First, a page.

Throughout this week, Urban Institute scholars offer evidence-based ideas for policies that can make a difference for communities in Baltimore and beyond grappling with inequality and injustice. Although this series covers a lot of issues, we by no means address all the challenges that matter.
Within the last year, “mass incarceration” has become a buzzword: part shorthand to describe the scale of prison and jail use in America (with 2.2 million behind bars as of 2013) and part rallying cry among advocates and an increasingly expanding bipartisan community calling for reform.
Yet to some degree, mass incarceration is a misleading term because the impact of correctional policies and practices is not experienced equally across the country. In fact, the consequences are concentrated in disadvantaged neighborhoods and disproportionately impact communities of color.
An estimated one in three black men will serve time in prison at some point in their lives. In 2013, young black males between the ages of 25 to 39 were imprisoned at two-and-a-half times the rate of Hispanics and six times the rate of whites. These individuals will return to communities that have been destabilized for a host of different reasons, including the very policies—like incarceration—that were intended to protect public safety.
Take Baltimore, for example. Over a decade ago, we mapped out the addresses of those returning to Baltimore from prison, identifying those neighborhoods receiving the highest volume. The short list of these “high return” communities will come as no surprise: Southwest Baltimore, Clifton-Berea, Sandtown-Winchester, Greater Rosemont, Greenmount East, Southern Park Heights—all communities that feature prominently today in maps from the Justice Policy Institute and Prison Policy Initiative of Baltimore’s incarcerated populations.
While these communities and others like them are plagued by issues that go far beyond the criminal justice system—poverty, limited access to education, substandard health care, lack of economic opportunity—the criminal justice system can take important steps to reverse the trend of mass incarceration and mitigate its impact:
- Change the role of law enforcement and prosecutors. Police and prosecutors have a tremendous influence on who ends up behind bars. Law enforcement can partner with other agencies and community leaders to prevent crime and prosecutors can exercise their vast discretion to preserve prosecutions for more serious crimes.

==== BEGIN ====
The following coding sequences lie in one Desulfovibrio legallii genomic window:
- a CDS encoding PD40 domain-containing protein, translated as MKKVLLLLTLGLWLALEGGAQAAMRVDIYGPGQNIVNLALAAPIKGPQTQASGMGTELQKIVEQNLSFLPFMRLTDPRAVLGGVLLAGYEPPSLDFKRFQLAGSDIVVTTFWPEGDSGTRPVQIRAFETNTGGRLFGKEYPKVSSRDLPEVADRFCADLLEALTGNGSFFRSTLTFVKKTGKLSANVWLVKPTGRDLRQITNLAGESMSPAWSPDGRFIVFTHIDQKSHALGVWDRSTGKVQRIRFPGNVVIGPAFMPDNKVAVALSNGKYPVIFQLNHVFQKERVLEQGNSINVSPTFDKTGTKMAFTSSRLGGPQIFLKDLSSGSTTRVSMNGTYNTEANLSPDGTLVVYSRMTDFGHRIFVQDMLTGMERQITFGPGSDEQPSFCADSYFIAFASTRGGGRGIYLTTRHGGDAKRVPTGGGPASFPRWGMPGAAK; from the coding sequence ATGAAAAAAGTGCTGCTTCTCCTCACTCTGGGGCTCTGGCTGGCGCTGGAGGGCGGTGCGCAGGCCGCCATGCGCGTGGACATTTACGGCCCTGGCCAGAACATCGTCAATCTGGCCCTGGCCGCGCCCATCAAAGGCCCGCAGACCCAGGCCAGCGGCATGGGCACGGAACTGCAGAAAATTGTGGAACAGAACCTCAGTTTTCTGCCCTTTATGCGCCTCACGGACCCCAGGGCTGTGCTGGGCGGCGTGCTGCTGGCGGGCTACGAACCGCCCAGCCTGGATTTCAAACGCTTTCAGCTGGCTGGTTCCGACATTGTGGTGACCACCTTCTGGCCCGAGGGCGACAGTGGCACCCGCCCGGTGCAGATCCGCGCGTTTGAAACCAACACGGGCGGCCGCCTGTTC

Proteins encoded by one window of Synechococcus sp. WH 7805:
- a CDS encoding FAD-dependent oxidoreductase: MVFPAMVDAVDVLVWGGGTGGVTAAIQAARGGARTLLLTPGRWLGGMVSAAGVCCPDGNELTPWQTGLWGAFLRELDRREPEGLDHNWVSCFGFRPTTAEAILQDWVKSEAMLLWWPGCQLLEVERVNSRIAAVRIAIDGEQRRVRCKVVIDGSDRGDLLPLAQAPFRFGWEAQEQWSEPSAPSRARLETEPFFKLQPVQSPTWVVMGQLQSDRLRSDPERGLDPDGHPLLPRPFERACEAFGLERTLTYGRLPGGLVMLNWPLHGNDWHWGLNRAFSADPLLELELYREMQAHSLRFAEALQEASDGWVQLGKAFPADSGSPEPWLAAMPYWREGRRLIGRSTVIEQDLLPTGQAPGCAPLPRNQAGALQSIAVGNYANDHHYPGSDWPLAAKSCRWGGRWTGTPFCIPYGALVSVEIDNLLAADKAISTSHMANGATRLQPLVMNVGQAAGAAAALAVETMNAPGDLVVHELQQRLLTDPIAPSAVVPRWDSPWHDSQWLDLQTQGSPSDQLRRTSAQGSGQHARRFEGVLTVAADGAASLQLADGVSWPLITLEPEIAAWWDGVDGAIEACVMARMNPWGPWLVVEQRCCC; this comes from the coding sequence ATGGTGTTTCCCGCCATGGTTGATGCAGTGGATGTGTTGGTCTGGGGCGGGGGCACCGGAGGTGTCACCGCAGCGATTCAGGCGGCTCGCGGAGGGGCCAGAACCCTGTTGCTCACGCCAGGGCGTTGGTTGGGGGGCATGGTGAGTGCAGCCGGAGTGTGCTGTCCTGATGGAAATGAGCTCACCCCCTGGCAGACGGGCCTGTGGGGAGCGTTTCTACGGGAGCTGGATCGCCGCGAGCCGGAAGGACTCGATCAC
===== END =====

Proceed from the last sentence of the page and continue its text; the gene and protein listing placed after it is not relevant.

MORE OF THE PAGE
- Use incarceration sparingly. Prison should be reserved for people who have committed the most serious crimes. Sentence lengths should be proportional to the seriousness of the crime and only long enough to deliver needed programs, treatment, and case management.
- Expand alternatives to incarceration and invest in community-based treatment and services. Doing so is more cost effective and less disruptive, enabling people to remain with their families and in jobs (our research found that about two-thirds of prisoners returning to Baltimore held jobs prior to their incarceration).
- Coordinate social service delivery and reentry planning. The same neighborhoods that are hardest hit by incarceration are also in most need of social services and supports. Rather than have each agency serve households independently, greater efficiencies and impacts can be gained through partnerships. Moreover, given their knowledge of community assets and resources, police and supervision officers should each be partners in successful reentry, collaborating with social service agencies to provide support, not just surveillance, of returning citizens.
- Engage community and family members in solutions. Far too often, the voices and perspectives of residents in these communities are drowned out by those who claim to speak for them. Engaging community members and family members of returning citizens and enlisting their input and support in strategies to reduce incarceration and ease the transition of those returning from prison is an important but often overlooked approach.
Implementing these policies and practices comprehensively will not be easy. Doing so requires the support and buy-in of a whole host of actors, some of whom will need to rethink their roles in contributing to the problem and adopt a new prevention-focused outlook. It’s also expensive work, the payoffs of which are often only realized several years later. But as the map above shows all too clearly, business as usual is not enough.
Illustration by Adrienne Hapanowicz, Urban Institute